Civil War went against this, by arguing that the establishment is right, that superheroes cannot be trusted without supervision by a quasi fascist, paramilitary organisation.This is supposed to be realistic, like heroes using torture, but it’s a very adolescent sort of realism. Despite the attempts to dial down the worst effects of the Civil War, much of the MU still suffers from this sort of realism, of endless stories of heroes torturing and killing and forming shadowy groups to take the though decisions that can’t be left to lesser people and the even more endless talking about it. Marvel’s cinametic universe also suffers a lot from this, but this is more an artifact of the post-Bush political landscape it was constructed in, rather than a deliberate decision to piss on seventy years of Marvel history.

supervillains who just want to unionise, not take over the world

The Serpent Society on the other hand, for all that it’s used here as a dumb punchline, was actually a pretty good attempt at creating a realistic supervillain group, one without delusions of grandeur, not wanting to rule the world, just wanting a proper dental plan and decent legal coverage. that’s right, the supervillains team up to form a union, to defend themselves not against the heroes, but the harsh realities of Reagan’s economy.

It’s a typical Gruenwald sort of story, where you have a core of realism in an old school, bronze age capes vs capes superhero story. Gruenwald always worked within the confines of the monthly superhero comic grind, a fact that might have worked against the recognition of him as a writer, at his best when he was on Captain America. Having a bunch of second and third tier snake themed villains team up for union benefits is brilliant, makes complete sense in the context of the early eighties Marvel Universe, but isn’t the sort of easily recognisable, signposted “realism” you have to hit comics fans over the head with for them to get it.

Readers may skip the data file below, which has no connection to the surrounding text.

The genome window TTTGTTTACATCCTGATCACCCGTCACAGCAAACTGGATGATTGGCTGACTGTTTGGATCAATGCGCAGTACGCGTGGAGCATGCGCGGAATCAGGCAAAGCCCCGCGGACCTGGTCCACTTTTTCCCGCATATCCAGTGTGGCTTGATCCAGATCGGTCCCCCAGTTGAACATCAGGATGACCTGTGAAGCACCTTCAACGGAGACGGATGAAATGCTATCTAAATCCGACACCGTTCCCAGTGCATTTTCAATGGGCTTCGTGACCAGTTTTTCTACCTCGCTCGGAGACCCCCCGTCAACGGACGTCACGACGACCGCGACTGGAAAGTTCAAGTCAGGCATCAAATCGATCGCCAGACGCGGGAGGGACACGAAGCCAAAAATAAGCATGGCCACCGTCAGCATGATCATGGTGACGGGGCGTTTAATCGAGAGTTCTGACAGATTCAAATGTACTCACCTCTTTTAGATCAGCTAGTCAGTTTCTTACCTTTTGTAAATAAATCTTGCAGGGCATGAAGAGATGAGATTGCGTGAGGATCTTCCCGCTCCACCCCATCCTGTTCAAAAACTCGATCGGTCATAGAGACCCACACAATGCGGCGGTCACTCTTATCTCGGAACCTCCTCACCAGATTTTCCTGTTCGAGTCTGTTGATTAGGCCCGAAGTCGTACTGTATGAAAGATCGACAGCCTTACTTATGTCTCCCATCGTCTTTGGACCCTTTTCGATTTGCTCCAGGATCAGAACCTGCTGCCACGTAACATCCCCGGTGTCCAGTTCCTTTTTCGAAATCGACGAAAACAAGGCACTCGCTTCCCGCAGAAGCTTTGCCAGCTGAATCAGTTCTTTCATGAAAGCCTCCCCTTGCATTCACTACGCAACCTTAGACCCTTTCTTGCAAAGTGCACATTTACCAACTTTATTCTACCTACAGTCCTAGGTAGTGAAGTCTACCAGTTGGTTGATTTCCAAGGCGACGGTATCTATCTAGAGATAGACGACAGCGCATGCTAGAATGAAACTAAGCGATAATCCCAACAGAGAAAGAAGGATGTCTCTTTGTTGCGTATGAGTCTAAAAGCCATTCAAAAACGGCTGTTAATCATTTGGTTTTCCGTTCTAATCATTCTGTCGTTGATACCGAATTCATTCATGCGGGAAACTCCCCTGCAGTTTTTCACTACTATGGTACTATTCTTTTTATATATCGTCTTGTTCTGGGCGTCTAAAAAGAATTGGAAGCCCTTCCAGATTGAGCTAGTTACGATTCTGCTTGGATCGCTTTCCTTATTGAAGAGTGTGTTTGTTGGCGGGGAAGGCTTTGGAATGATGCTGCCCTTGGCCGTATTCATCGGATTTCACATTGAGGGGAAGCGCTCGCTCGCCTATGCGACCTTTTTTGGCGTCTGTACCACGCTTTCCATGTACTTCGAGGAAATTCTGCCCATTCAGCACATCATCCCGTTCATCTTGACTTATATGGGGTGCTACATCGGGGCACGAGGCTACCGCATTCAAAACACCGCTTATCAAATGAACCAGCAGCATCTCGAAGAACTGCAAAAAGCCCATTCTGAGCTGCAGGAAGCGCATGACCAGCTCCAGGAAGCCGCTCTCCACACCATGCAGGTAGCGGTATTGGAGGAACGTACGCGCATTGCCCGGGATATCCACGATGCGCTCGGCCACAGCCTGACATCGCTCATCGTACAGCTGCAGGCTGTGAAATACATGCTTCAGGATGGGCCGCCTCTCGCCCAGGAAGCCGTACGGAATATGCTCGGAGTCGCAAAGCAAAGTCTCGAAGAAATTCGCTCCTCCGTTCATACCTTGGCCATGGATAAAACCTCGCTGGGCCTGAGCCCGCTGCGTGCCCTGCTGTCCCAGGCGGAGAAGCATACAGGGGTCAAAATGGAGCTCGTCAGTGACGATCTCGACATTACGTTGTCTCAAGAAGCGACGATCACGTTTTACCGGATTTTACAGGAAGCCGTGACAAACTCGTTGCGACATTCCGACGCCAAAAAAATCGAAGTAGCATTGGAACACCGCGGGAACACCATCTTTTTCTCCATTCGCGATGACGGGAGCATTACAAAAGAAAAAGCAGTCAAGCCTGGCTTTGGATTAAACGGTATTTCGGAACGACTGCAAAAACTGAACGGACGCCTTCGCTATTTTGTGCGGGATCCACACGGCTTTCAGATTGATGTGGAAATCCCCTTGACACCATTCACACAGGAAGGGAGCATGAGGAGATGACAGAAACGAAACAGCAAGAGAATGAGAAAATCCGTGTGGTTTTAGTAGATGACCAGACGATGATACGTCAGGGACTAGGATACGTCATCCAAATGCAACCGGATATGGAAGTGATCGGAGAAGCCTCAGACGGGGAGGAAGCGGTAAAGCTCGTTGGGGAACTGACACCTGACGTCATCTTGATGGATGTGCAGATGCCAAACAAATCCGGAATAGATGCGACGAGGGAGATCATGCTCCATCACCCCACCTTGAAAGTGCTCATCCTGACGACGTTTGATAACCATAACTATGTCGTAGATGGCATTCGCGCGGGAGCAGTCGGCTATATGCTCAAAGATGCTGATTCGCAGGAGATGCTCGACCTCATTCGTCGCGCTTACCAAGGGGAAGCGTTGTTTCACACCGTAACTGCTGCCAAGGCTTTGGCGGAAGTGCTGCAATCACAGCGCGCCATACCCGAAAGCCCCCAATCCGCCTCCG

But still, wouldn’t you’d rather see Captain America, the ultimate Roosevelt Democrat, taken on a bunch of unionised everyman supervillains banded together because of the economic regression than whatever the movies will make of Civil War, no matter how much shipping fuel a Tony/Steve catfight will give the fanfiction writers?

Your Happening World (July 14th through July 22nd)

  • 1974 -1986: A Spotlight Chronology (work in progress/draft) | Bits of Books, Mostly Biographies – What is perhaps most notable in placing a series of press reports on abuse scandals over any period of time is that there’s a lot of shock and outrage and not much action from anyone in a position of duty, responsibility or power to do anything except to apparently express more shock and outrage, this time on our behalf, before swiftly moving on. Something the collection of press reports at SpotlightOnAbuse ably demonstrate and which forms the spine of this chronology.